Iconic Neighborhood Restaurants: Monterey Park | KCET
Iconic Neighborhood Restaurants: Monterey Park
"America's first suburban Chinatown," the "Chinese Beverly Hills," or "Mandarin Park" are just some of the nicknames for Monterey Park, but like most American cities that boomed into a majority immigrant community, Monterey Park has seen many incarnations since it became an official city in 1916. Before the Chinese exodus from Chinatown, Monterey Park was home to white and Mexican settlers, Japanese farmers, and in the 1950s, upwardly mobile families who left East L.A. for this "Mexican Beverly Hills."
Today it's a city full of strip malls and subdivision homes. A closer look reveals some unexpectedly diverse structures: quirky Spanish Revival buildings, custom-built mid-century modern homes with Japanese influences, a museum housing an impressive collection of Mesoamerican art, and even a Pierre Koenig-designed mansion. One of the best hidden gems of Monterey Park? The city has its very own observatory in Garvey Ranch Park.
NBC Seafood: This large Cantonese banquet hall is typical of the Chinese restaurants that ruled Chinatown and along Valley Boulevard strip malls in the San Gabriel Valley in the 1990s. Their large, and often grandiose dining rooms were large enough for weddings and red egg and ginger parties for numerous guests and obligatory dragon dances for such occasions. They were also roomy enough for ladies to push carts full of steaming dim sum up and down the aisles on weekend mornings. This was a time when restaurateurs could charge big bucks for exotic ingredients like turtle soup and shark's fin soup, until it was banned. And now, fewer of these seafood restaurants are flourishing in the area, and though a few remain -- like Ocean Seafood, Empress Harbor Seafood, and Capital Seafood, all within a half mile of each other -- it marks the dwindling population of Cantonese immigrants who demand this type of fussy cuisine.
404 S. Atlantic Blvd., Suite A, 626-282-2323
Luminarias: You can call Luminarias Monterey Park's premiere restaurant with a view. It sits up on a hill by the municipal golf course, overlooking the 710 and 10 freeways along with the Edmund D Edelman Children's Court. (To be fair, the Children's Court didn't exist when Luminarias opened in 1971.) For many who have lived in the area, they've probably attended a wedding, graduation, or quinceañera here at some point in their lives. In keeping with the theme of some of Monterey Park's Spanish Revival architecture, Luminarias is made to look like a sprawling hacienda, and serves up Mexican combination plates, seafood specials, and bottomless mimosas for Sunday brunch. And if you're lucky, you might be there on a night when the mariachi band is performing out on the patio.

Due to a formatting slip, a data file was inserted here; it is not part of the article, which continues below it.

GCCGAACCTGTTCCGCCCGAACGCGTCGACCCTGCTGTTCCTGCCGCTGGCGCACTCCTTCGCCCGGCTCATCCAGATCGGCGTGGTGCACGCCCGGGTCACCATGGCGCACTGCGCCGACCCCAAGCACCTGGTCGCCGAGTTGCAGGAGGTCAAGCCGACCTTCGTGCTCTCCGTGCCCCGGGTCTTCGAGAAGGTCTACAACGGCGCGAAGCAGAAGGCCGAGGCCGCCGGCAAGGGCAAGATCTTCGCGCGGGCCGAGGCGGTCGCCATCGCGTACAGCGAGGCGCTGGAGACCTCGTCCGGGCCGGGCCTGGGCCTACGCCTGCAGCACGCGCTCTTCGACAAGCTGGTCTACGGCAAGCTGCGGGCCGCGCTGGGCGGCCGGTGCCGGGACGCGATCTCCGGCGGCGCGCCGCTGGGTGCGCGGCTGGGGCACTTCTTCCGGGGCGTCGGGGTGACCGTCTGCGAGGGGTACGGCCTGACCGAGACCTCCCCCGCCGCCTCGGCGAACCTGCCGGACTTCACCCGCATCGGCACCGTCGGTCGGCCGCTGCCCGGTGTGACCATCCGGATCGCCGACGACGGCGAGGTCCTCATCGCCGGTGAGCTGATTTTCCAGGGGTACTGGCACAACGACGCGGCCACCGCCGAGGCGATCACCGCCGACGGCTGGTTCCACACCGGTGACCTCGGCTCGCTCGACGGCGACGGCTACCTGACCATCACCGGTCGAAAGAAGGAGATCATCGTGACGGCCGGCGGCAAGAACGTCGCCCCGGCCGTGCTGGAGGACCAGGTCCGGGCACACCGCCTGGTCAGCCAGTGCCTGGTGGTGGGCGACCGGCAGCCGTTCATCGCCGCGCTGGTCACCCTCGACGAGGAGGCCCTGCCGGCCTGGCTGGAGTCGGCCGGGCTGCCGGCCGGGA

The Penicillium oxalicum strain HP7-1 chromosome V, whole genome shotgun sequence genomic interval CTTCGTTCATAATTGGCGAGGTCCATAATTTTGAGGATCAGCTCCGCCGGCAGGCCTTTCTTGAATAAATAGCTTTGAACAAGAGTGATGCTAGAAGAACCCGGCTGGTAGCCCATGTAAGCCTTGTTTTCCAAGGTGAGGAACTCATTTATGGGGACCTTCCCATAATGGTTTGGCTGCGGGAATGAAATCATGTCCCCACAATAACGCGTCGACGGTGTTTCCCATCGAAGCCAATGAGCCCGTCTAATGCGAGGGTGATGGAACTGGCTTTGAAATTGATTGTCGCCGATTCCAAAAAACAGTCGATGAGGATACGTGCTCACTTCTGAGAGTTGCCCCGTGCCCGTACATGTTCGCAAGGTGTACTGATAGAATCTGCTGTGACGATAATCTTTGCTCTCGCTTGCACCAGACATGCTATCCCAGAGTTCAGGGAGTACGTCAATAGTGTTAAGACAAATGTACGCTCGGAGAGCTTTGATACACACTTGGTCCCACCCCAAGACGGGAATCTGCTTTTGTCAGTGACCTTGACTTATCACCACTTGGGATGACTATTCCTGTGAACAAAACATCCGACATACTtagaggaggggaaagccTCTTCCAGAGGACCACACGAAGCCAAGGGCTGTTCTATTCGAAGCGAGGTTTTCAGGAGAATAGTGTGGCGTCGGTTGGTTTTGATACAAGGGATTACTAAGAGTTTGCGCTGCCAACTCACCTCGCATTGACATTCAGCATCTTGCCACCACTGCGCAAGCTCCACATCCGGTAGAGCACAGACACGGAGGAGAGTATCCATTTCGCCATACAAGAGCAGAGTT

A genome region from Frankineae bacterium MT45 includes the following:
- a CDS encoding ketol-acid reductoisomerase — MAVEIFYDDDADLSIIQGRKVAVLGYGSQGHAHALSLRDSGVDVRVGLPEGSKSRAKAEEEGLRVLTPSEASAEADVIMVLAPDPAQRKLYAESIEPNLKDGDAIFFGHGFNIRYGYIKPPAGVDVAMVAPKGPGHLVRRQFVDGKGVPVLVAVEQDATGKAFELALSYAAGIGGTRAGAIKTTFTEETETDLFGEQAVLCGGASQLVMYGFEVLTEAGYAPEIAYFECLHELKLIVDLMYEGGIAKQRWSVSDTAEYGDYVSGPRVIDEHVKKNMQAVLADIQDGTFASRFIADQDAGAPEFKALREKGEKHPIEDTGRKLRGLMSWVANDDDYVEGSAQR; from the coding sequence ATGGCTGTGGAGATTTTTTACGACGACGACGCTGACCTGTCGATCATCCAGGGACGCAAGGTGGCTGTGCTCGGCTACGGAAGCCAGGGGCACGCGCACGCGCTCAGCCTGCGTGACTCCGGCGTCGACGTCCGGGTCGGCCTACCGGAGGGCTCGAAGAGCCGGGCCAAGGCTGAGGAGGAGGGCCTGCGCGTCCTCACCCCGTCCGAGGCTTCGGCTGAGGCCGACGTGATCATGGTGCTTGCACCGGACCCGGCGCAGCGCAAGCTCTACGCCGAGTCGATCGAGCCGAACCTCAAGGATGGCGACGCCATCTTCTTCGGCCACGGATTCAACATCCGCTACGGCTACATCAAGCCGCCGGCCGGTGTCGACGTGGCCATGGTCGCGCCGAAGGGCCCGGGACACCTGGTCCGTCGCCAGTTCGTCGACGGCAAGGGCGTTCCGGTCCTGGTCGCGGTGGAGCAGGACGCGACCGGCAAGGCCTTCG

3500 Ramona Blvd., 323-268-4177
Mandarin Noodle House: Monterey Park's first Chinese immigrants were primarily from Hong Kong and Taiwan, and Mandarin Noodle House is a reminder of that history. Just the name of the restaurant is revealing. When it first opened, most people didn't really care to differentiate between the diverse Northern cuisines of China the way we do today. For many, Mandarin Noodle House was an introduction to foods eaten by generic Mandarin-speakers, and that food was often Shanghainese cuisine. This was the place to go for spicy beef brisket noodle soup, onion pancakes, fried rice noodle cakes, and their signature oblong-shaped fried potstickers. Even under new management, it still retains much of its basic and no-frills look, which is part of its charm. More importantly, they're still serving the same kinds of dishes. Though there are now plenty of Shanghainese specialists in the area, customers keep coming back.
701 W. Garvey Ave., 626-570-9795
Happy Family: Even with the extensive variety of Chinese cuisine found in the San Gabriel Valley, it can still be a challenge to find a Chinese restaurant serving only vegetarian food. Years ago, it was almost impossible to eat at a meat-free establishment, except for this place. It became a popular hangout for monks and nuns from nearby Buddhist temples and visiting college students who found vegetarianism during freshman year. It's moved several times, mostly to make way for the Atlantic Times Square complex that opened in 2010 (and where they are now currently located), but Happy Family has always stayed loyal to Monterey Park though they have other locations throughout the San Gabriel Valley. Vegetarian diners have stayed loyal to Happy Family's fake meat too, many swearing allegiance to their sweet and spicy Vegetarian Fried House "Chicken" made of mushrooms.
500 N. Atlantic Blvd., Ste 171, 626-282-8986
Shakas: The guys who started the Hawaiian take-out didn't introduce Hawaiian food to Monterey Park -- plenty of Chinese and Japanese Americans were already making their way to Miki-Chan's in neighboring Montebello or the South Bay to get their fix for that -- but if you want to trace a part of Asian-American youth subculture in Southern California, this is one place to start. Shakas opened just on the tail end of a 1980s to late '90s cultural phenomenon -- part of that culture included modifying Japanese sports cars and wearing customized Hawaiian Island Creations flip-flops -- and made Hawaiian food cool way before poke. Shakas is also notable as one of the few independent Hawaiian restaurants in the San Gabriel Valley with dishes that reflect the Asian and Hawaiian fusion food that dominates in Oahu, like mochiko chicken, spam musubi, and saimin. But naming their signature plate the 442nd Combo, after the regiment of Japanese Americans who fought in World War II to prove their loyalty while their families on the West Coast were forced into internment camps, is a loving tribute to and brilliant reminder of an immigrant community that once had strong ties to this area.
2300 S. Garfield Ave., Suite D, 323-888-2695
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